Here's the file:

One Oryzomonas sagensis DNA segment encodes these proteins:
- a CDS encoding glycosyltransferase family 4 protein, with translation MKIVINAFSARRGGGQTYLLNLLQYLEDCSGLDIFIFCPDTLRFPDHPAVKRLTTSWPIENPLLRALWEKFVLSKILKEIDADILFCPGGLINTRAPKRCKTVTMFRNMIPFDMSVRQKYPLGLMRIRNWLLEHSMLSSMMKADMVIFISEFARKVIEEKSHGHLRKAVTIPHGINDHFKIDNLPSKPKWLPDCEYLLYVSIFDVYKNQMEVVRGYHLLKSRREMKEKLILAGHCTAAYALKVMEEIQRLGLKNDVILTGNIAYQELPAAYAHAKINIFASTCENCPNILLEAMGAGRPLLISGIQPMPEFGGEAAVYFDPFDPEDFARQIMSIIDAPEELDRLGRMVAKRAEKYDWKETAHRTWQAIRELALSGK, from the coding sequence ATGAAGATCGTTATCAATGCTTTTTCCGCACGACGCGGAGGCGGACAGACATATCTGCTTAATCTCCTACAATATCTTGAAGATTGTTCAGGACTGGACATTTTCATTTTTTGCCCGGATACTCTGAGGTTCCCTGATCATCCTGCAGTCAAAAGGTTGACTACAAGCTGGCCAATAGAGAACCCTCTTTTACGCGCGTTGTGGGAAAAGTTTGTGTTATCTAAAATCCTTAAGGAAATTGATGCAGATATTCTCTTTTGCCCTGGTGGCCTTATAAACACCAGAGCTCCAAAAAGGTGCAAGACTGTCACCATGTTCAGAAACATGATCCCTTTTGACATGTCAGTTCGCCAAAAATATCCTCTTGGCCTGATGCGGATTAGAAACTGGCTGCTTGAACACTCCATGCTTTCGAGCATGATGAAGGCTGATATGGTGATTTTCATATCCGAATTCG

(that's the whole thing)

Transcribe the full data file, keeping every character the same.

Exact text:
One Oryzomonas sagensis DNA segment encodes these proteins:
- a CDS encoding glycosyltransferase family 4 protein, with translation MKIVINAFSARRGGGQTYLLNLLQYLEDCSGLDIFIFCPDTLRFPDHPAVKRLTTSWPIENPLLRALWEKFVLSKILKEIDADILFCPGGLINTRAPKRCKTVTMFRNMIPFDMSVRQKYPLGLMRIRNWLLEHSMLSSMMKADMVIFISEFARKVIEEKSHGHLRKAVTIPHGINDHFKIDNLPSKPKWLPDCEYLLYVSIFDVYKNQMEVVRGYHLLKSRREMKEKLILAGHCTAAYALKVMEEIQRLGLKNDVILTGNIAYQELPAAYAHAKINIFASTCENCPNILLEAMGAGRPLLISGIQPMPEFGGEAAVYFDPFDPEDFARQIMSIIDAPEELDRLGRMVAKRAEKYDWKETAHRTWQAIRELALSGK, from the coding sequence ATGAAGATCGTTATCAATGCTTTTTCCGCACGACGCGGAGGCGGACAGACATATCTGCTTAATCTCCTACAATATCTTGAAGATTGTTCAGGACTGGACATTTTCATTTTTTGCCCGGATACTCTGAGGTTCCCTGATCATCCTGCAGTCAAAAGGTTGACTACAAGCTGGCCAATAGAGAACCCTCTTTTACGCGCGTTGTGGGAAAAGTTTGTGTTATCTAAAATCCTTAAGGAAATTGATGCAGATATTCTCTTTTGCCCTGGTGGCCTTATAAACACCAGAGCTCCAAAAAGGTGCAAGACTGTCACCATGTTCAGAAACATGATCCCTTTTGACATGTCAGTTCGCCAAAAATATCCTCTTGGCCTGATGCGGATTAGAAACTGGCTGCTTGAACACTCCATGCTTTCGAGCATGATGAAGGCTGATATGGTGATTTTCATATCCGAATTCG